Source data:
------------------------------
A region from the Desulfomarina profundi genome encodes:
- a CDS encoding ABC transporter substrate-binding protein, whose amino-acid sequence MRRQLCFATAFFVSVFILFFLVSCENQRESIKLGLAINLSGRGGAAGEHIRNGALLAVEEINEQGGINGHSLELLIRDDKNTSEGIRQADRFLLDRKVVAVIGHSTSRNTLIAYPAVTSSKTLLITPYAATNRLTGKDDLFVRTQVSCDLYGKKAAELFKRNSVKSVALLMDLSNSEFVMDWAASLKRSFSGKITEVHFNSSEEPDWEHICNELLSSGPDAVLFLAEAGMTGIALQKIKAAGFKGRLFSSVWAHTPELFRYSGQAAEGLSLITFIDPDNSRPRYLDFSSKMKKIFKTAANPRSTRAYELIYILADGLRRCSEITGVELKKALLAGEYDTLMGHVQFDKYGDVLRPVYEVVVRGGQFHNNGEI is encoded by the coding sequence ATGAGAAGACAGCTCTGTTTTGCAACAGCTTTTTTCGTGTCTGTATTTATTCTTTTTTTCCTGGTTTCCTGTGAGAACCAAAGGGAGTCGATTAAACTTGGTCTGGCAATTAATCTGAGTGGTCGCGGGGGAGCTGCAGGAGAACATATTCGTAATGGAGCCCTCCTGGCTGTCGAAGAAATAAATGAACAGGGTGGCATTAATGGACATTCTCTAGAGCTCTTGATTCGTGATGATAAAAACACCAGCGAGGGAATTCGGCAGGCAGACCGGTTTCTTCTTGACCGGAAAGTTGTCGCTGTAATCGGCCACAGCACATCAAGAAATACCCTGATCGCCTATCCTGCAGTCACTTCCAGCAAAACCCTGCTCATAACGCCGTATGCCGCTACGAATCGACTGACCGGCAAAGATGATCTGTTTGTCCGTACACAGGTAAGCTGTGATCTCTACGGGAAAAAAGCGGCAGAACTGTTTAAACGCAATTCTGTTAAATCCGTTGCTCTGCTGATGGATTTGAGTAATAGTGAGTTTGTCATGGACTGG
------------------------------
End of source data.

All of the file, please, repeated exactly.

A region from the Desulfomarina profundi genome encodes:
- a CDS encoding ABC transporter substrate-binding protein, whose amino-acid sequence MRRQLCFATAFFVSVFILFFLVSCENQRESIKLGLAINLSGRGGAAGEHIRNGALLAVEEINEQGGINGHSLELLIRDDKNTSEGIRQADRFLLDRKVVAVIGHSTSRNTLIAYPAVTSSKTLLITPYAATNRLTGKDDLFVRTQVSCDLYGKKAAELFKRNSVKSVALLMDLSNSEFVMDWAASLKRSFSGKITEVHFNSSEEPDWEHICNELLSSGPDAVLFLAEAGMTGIALQKIKAAGFKGRLFSSVWAHTPELFRYSGQAAEGLSLITFIDPDNSRPRYLDFSSKMKKIFKTAANPRSTRAYELIYILADGLRRCSEITGVELKKALLAGEYDTLMGHVQFDKYGDVLRPVYEVVVRGGQFHNNGEI is encoded by the coding sequence ATGAGAAGACAGCTCTGTTTTGCAACAGCTTTTTTCGTGTCTGTATTTATTCTTTTTTTCCTGGTTTCCTGTGAGAACCAAAGGGAGTCGATTAAACTTGGTCTGGCAATTAATCTGAGTGGTCGCGGGGGAGCTGCAGGAGAACATATTCGTAATGGAGCCCTCCTGGCTGTCGAAGAAATAAATGAACAGGGTGGCATTAATGGACATTCTCTAGAGCTCTTGATTCGTGATGATAAAAACACCAGCGAGGGAATTCGGCAGGCAGACCGGTTTCTTCTTGACCGGAAAGTTGTCGCTGTAATCGGCCACAGCACATCAAGAAATACCCTGATCGCCTATCCTGCAGTCACTTCCAGCAAAACCCTGCTCATAACGCCGTATGCCGCTACGAATCGACTGACCGGCAAAGATGATCTGTTTGTCCGTACACAGGTAAGCTGTGATCTCTACGGGAAAAAAGCGGCAGAACTGTTTAAACGCAATTCTGTTAAATCCGTTGCTCTGCTGATGGATTTGAGTAATAGTGAGTTTGTCATGGACTGG